Rebecca Rockefeller: It was definitely the most difficult job Ive ever had. The people I was working for were really wonderful; they were incredibly generous and really warm. And the kids were really wonderful kids. But it was just a little bit too much of a culture shock for me.
FF: When I was at Sarah Lawrence I had a friend who was a graduate student, she was in one of my Greek or Latin classes, I cant remember, and her husband had a job over there. He was working for one of the oil companies.
Rebecca Rockefeller: Oh sure.
FF: And she went over there, and she could not take it because she couldnt walk down the street without being totally harassed constantly. And she just told her husband, look Ive just got to go home; I cant take it.
Rebecca Rockefeller: Most westerners who go over
there live on compounds, which is where Im sure your friend was. Its these
little -- these odd compounds there, you know, literally walls with armed security guards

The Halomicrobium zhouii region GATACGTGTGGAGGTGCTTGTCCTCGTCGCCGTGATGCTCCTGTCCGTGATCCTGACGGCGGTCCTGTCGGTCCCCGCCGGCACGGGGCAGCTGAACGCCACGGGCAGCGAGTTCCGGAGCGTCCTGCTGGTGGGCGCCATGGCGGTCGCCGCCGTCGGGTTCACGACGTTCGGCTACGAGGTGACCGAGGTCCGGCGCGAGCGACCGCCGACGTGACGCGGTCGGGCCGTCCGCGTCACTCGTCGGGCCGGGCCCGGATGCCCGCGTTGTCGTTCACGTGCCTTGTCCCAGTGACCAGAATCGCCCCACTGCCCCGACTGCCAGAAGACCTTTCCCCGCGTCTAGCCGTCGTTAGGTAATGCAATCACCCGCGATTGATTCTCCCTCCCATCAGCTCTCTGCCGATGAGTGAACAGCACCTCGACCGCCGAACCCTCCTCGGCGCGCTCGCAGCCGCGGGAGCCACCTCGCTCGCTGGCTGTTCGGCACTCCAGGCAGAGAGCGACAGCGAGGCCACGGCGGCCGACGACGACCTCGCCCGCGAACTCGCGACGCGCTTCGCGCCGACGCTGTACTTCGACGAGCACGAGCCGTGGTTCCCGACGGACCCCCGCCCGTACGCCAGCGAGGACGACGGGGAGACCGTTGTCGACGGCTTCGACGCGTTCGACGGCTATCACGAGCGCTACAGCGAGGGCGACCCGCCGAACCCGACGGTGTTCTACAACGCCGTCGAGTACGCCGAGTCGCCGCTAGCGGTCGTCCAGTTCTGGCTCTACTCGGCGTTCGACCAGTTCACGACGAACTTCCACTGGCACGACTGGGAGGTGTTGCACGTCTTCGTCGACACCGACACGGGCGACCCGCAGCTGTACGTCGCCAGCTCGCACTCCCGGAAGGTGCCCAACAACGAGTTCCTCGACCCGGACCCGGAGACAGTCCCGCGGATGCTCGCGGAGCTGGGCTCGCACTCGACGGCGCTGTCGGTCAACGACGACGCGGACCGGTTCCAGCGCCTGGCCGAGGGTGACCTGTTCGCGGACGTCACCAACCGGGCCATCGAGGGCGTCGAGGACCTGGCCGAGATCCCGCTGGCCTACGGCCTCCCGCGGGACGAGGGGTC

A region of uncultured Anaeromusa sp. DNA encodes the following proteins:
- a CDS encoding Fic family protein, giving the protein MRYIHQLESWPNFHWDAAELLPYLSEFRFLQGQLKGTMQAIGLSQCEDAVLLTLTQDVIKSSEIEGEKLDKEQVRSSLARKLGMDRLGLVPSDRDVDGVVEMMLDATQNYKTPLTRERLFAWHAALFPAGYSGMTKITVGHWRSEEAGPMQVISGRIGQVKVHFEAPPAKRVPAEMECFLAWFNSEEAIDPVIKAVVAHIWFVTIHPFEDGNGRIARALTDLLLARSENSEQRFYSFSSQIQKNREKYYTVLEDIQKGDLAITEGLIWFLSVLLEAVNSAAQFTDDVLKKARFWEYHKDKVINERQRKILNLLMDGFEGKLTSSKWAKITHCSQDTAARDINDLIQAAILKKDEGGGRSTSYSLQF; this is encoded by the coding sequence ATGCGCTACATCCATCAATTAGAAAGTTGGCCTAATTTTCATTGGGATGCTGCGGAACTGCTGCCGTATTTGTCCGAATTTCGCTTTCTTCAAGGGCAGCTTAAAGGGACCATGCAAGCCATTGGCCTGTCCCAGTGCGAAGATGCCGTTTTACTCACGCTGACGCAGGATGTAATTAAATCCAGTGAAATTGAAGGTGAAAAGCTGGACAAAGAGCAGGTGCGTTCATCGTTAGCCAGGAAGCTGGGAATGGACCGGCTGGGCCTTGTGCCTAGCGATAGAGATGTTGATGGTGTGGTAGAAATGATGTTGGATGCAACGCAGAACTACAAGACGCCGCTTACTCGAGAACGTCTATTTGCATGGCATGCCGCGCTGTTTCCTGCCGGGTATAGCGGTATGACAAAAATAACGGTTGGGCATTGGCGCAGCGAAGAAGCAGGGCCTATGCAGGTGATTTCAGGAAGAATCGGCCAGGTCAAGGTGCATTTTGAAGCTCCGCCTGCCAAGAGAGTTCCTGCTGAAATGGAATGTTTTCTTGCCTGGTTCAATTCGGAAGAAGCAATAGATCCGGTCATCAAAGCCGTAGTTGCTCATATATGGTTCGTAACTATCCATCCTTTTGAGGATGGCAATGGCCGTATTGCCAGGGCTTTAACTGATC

at the doors. And theyd open these electric doors and theyll let you drive in.
And once youre in there its like youre in an American suburb from the
Fifties. And its very strange. The Little League, you know, baseball diamonds, and
people having barbecues and women running around in shorts.
And then you drive out, and its like driving back centuries. But I wasnt living on a compound. I was actually living in a palace with the Saudi family. So I was never harassed when I went out, because I was always with Saudis, and I had a driver who basically, when I went shopping, these housekeepers would come with me -- I was never allowed to like pick up groceries. They would always pick up what I wanted, and put it in the basket for me and ...
FF: You wouldnt be harassed because they knew who you were working for ...
Rebecca Rockefeller: Exactly, exactly. I would have Saudi men following me around and whisper at me in Arabic, because they thought I was Syrian and they tried to, you know, "Hey, hey whats your name? Youre very beautiful. Talk to me, just talk to me."
And I said, "No Ill get in trouble." "Oh please, please, talk to me." So ...
FF: Sounds very intense.